The issue | Gov. Cuomo announces second round of Southern Tier farm improvement grants.

Local impact | Through both rounds of the program, 55 Steuben County farms have received or will receive a total of $4.5 million in funds -- an average of about $82,000 per farm.

By James Post jpost@the-leader.com

BATH | “Last year’s drought put us behind the 8-ball,” Bath farmer Phil Weaver said.

He’d had plans, along with his brother, John, who operates Bluegill Farms with him, for a new grain transport and storage system.

“We never had a way to store grain before it got to the dryer,” Phil Weaver said.

With a bad year behind them, “it could have been five years out” before the improvements were made, he said.

He was at a Cornell Cooperative Extension meeting when he heard about the Southern Tier Agricultural Industry Enhancement Program.

“They had encouraged us to submit an application,” Weaver said.

The state Department of Agriculture and Markets has worked in coordination with the county Soil and Water Conservation Districts to administer the grant program, which promised $25 million in farm funding across six counties: Broome, Cattaraugus, Chenango, Steuben, Tioga and Tompkins.

“We had to write a five-year plan,” John Weaver said.

“There’s certainly a process you have to go through,” Phil added.

“The business plan had to show that the project was going to enhance the farm’s profitability,” said Jeff Parker, of the Steuben County Soil and Water Conservation District.

Gov. Andrew Cuomo’s office recently announced the second round of awards through the program.

Fourteen Steuben County farms will receive a total of more than $1 million in funding from the state for improvements to efficiency or environmental sustainability.

The Bluegill Farms project was approved in the first round of the program in August 2016.

In that round, 41 Steuben farms received a total of $3.45 million in funding.

"These grants provide farms the support they need to help expand the region's agricultural industry and protect New York's natural resources," Cuomo said in a press release. "By providing critical funding to advance strategic projects that develop local farms and boost the Southern Tier's economy, New York is investing in the future of this critically important sector, helping this region to soar."

“Most of the projects that were approved in the first round are either completed or close to completed,” said county Legislator Robin Lattimer, who heads the Agriculture, Industry and Planning Committee.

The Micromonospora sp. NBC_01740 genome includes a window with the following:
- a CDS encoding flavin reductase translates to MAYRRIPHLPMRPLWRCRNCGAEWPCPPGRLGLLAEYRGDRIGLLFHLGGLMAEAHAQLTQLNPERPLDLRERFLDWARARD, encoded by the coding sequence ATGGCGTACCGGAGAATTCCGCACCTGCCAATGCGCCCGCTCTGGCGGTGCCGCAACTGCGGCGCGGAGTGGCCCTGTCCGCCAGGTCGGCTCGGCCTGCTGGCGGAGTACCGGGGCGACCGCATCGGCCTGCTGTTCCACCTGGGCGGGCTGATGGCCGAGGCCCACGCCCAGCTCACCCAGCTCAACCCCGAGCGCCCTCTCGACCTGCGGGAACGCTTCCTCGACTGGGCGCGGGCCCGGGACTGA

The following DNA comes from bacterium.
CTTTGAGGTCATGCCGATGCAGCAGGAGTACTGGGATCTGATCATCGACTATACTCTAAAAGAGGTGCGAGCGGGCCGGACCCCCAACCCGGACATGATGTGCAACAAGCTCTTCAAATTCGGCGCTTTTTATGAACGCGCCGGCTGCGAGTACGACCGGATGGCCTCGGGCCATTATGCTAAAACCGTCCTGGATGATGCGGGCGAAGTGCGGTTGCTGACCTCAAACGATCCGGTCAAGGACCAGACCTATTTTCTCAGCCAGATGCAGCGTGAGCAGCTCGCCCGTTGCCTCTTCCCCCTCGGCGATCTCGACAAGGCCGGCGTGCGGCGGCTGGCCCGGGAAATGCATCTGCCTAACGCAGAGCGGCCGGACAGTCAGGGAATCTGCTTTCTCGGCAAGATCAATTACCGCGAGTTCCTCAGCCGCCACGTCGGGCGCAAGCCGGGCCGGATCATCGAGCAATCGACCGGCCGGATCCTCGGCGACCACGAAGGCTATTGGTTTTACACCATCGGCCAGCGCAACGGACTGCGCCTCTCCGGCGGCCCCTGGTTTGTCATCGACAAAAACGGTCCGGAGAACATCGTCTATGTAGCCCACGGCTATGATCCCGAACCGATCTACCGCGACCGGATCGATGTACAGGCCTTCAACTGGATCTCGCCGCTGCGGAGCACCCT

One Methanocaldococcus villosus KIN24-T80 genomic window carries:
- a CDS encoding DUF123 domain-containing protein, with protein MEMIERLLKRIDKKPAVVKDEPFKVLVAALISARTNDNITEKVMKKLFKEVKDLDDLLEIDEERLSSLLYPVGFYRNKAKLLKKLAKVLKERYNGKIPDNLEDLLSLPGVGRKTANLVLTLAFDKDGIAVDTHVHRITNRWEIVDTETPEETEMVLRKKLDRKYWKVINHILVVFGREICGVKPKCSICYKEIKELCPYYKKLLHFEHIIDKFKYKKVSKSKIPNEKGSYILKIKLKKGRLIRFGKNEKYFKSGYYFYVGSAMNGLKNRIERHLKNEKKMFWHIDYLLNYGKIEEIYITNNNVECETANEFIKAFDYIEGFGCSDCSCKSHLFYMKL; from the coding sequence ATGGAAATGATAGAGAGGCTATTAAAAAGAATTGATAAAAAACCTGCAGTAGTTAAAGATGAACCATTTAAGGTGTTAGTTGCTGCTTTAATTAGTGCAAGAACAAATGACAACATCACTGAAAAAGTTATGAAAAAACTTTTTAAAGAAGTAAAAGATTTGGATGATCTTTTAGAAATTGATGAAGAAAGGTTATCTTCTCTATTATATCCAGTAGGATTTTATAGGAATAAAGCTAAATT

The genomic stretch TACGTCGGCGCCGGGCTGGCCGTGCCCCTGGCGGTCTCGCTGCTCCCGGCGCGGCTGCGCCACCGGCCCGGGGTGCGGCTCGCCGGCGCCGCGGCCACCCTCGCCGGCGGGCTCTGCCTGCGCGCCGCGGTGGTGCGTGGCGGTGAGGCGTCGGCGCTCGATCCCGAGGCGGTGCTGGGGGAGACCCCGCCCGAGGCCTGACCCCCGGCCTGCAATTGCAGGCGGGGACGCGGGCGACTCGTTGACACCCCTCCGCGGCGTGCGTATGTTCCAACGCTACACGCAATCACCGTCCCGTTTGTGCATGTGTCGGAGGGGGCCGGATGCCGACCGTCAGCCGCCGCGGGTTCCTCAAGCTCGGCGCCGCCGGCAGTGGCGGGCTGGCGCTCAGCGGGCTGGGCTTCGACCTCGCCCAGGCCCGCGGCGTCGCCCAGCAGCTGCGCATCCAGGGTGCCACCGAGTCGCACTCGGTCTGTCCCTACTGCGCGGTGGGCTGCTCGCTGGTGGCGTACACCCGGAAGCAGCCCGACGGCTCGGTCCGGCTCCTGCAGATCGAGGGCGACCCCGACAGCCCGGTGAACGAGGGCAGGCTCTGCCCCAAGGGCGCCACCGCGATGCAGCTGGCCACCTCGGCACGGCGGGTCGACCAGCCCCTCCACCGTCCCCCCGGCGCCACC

That includes Phil Weaver’s grain lift and storage.

The program covers 75 percent of the cost of a project, up to a maximum of $100,000 from the state.

But it’s not as simple as using the state money to pay for the work, Weaver said.

“They don’t give you the money up front, you get it at the end when the project’s complete,” he said.

He said Farm Credit East helped with capital to pay for the construction up front.

Still, he said, the process has been worth it.

“We can harvest all day long without waiting for the dryer,” Weaver said -- where before there might have been a line of loaded trucks sitting idle waiting.

The drying process is necessary because grain has to be dried to less than 15 percent moisture in order to safely store into the next year -- but it’s also slow.

So the new storage system has really changed operations at Bluegill Farms.

“It keeps us moving,” Weaver said.

Parker said projects coming up in the second round of funding include improvements at a tree farm, manure storage, milking parlor upgrades and a solar irrigation system for fruit trees.

Lattimer acknowledged that Steuben County has been one of the biggest winners in this state grant program.

Partly, she said, because “we’re a bigger county and we have more farms.”

“We (also) seemed to have some really good projects,” Lattimer said.

She said programs like this can have a real impact on local farms, because farmers, by the nature of their business, generally put profits right back into the operation and often don’t have the liquid assets necessary for these kinds of long-term investments.

“There (is) never enough money to do all the projects that (need) to be done,” Lattimer said.